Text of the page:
sorted=Ingredients_df.sort_values(by=['Occurrence'], ascending=False)
unique_ingredients=sorted.drop_duplicates()

Now, we plot the word cloud.

from wordcloud import WordCloud, STOPWORDS, ImageColorGenerator
wordcloud = WordCloud(width = 1000, height = 500).generate(" ".join(flat_list))
plt.figure(figsize=(15,8))
plt.imshow(wordcloud)
plt.axis("off")
plt.show()

Output:

word cloud

WordCloud Observation

1. Sugar is a big name here, from sugar to Gajar ka Halwa, a large number of Indian dishes have sugar as an ingredient.

2. Rice is also a staple diet of Indians, that is why it is prominent here.

3. Milk is also very important in the daily diet and is an important part of Indian cuisine. Paneer, Rasmalai, Dahi, Phirni, etc all have milk as an ingredient. Milk is not just a complete meal, but also an important ingredient in many Indian dishes.

4. We will find a large number of spices in the image, as Indian food is rich in spices. Garam masala is one such component. Most of the Indian spicy dishes have Garam Masala as an ingredient.

5. Ghee is also very important, Indians prefer Ghee over butter.

6. Tomato is also a very important ingredient in dishes.

The wide variety of ingredients makes a great variety in Indian cuisine. Let us see the top 30 ingredients.

px.bar(unique_ingredients.head(30), x='Ingredient' , y='Occurrence'        )

Output:

unique ingredients

So, we see the data distribution for the food ingredients.

Some final study can be done, considering the regions and using bar charts to count and visualize data. Bar charts are a simple and great way to understand a lot of things.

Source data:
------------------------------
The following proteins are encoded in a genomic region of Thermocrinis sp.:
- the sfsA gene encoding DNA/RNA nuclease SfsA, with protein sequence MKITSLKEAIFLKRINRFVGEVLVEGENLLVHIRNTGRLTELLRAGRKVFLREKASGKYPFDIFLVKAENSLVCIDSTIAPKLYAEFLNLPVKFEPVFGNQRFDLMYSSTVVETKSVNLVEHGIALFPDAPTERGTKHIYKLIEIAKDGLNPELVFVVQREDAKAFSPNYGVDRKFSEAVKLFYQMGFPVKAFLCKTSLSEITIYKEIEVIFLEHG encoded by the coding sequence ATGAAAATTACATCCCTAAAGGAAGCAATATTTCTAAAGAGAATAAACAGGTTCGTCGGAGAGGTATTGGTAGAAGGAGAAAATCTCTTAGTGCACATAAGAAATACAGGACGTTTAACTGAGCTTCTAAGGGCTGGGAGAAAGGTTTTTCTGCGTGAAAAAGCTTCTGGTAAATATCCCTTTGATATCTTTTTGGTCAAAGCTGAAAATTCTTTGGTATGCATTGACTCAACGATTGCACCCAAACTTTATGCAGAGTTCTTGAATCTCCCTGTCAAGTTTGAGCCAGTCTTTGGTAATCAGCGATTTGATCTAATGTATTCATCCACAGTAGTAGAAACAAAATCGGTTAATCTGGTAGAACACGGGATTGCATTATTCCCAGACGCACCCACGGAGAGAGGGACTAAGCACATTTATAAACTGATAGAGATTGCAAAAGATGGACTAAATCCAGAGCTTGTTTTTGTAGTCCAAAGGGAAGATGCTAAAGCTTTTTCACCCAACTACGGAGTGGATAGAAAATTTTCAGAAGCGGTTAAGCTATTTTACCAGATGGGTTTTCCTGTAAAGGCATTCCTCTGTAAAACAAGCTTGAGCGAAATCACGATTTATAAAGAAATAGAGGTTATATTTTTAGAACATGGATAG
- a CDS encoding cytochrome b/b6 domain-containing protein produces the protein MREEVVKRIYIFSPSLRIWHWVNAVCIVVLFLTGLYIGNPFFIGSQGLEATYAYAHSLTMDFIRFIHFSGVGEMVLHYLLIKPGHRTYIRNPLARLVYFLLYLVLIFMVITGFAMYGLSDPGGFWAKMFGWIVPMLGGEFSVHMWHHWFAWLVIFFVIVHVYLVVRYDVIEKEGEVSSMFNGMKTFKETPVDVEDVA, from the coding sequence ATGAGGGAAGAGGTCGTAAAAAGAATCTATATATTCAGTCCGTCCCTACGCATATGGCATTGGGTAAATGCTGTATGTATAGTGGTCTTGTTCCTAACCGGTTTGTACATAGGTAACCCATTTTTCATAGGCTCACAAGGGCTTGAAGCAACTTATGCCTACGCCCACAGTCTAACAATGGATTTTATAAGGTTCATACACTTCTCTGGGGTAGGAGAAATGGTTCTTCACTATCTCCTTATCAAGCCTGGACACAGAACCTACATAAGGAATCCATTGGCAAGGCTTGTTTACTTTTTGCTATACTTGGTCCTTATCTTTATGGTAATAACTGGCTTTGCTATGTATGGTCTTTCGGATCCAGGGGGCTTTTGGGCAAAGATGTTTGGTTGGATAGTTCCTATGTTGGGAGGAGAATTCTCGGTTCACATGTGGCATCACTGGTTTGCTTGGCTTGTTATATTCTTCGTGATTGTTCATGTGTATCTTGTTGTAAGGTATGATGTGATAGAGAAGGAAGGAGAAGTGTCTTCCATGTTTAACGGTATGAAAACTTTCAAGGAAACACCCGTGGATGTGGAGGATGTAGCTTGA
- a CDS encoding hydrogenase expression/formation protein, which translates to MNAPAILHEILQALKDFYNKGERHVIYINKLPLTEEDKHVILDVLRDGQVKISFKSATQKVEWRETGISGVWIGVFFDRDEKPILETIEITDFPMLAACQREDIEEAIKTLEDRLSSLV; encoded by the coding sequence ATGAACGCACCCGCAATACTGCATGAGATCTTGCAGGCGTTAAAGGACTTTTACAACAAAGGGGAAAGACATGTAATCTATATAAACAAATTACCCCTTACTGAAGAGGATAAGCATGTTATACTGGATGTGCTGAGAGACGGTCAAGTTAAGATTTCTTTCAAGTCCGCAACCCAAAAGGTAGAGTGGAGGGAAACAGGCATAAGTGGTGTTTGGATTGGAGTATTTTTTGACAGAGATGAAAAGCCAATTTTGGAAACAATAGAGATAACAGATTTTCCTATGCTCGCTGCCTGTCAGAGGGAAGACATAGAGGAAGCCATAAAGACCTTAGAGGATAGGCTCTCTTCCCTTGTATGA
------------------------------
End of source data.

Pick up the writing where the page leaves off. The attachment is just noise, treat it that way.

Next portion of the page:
First, we see the distribution of veg and non-veg foods for all Indian States.

sns.set_context('paper',font_scale=1.5)
plt.figure(figsize=(20,12))
sns.countplot(y=df.state,hue=df['diet'])
plt.ylabel('States')
plt.xlabel('counts')
plt.title("Number of Food Items from Each State - Veg & Non-Veg")
plt.show()

Output:

number of food items from each state

Some inferences:

West Bengal, Assam, and Punjab have the largest number of non-veg dishes. Goa also has a good percent of total dishes as non-veg dishes.

Now, coming to the barplot of the food profile based on region.

pd.crosstab(df["region"],df["flavor_profile"]).plot(kind="bar",figsize=(8,8))
plt.title("Food Profile based on Region")
plt.show()

Output:

food profile based on region

And, finally, the food course is based on region.

pd.crosstab(df["region"],df["course"]).plot(kind="bar",figsize=(8,8))
plt.title("Food course based on Region")
plt.show()

Output:

food course based on region

Let us see what we can understand

Spicy and sweet dishes are available in almost all states of India. The majority of Indian dishes are main course items. There are also a large number of desserts.

The entire study was an interesting way to understand the Food Map of India. Indian food map is a wide and vast area. To understand it in deep, we need more data and information. This limited amount of data serves the purpose of doing a basic study and analysis. We can get a brief overview of the whole Indian dishes scenario. With the limited amount of information, we understood a lot about Indian Cuisine.

The code is in the Kaggle Notebook, do consider upvoting if you like the work.

Notebook: https://www.kaggle.com/prateekmaj21/understanding-indian-food

About me

Prateek Majumder

Analytics | Content Creation

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My other articles on Analytics Vidhya: Link.

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Image Sources

  1. Image 1 – https://www.pexels.com/photo/white-and-brown-cooked-dish-on-white-ceramic-bowls-958545/

 

 

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About the Author

PRATEEK MAJUMDER
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PRATEEK MAJUMDER

Prateek is a final year engineering student from Institute of Engineering and Management, Kolkata. He likes to code, study about analytics and Data Science and watch Science Fiction movies. His favourite Sci-Fi franchise is Star Wars. He is also an active Kaggler and part of many student communities in College.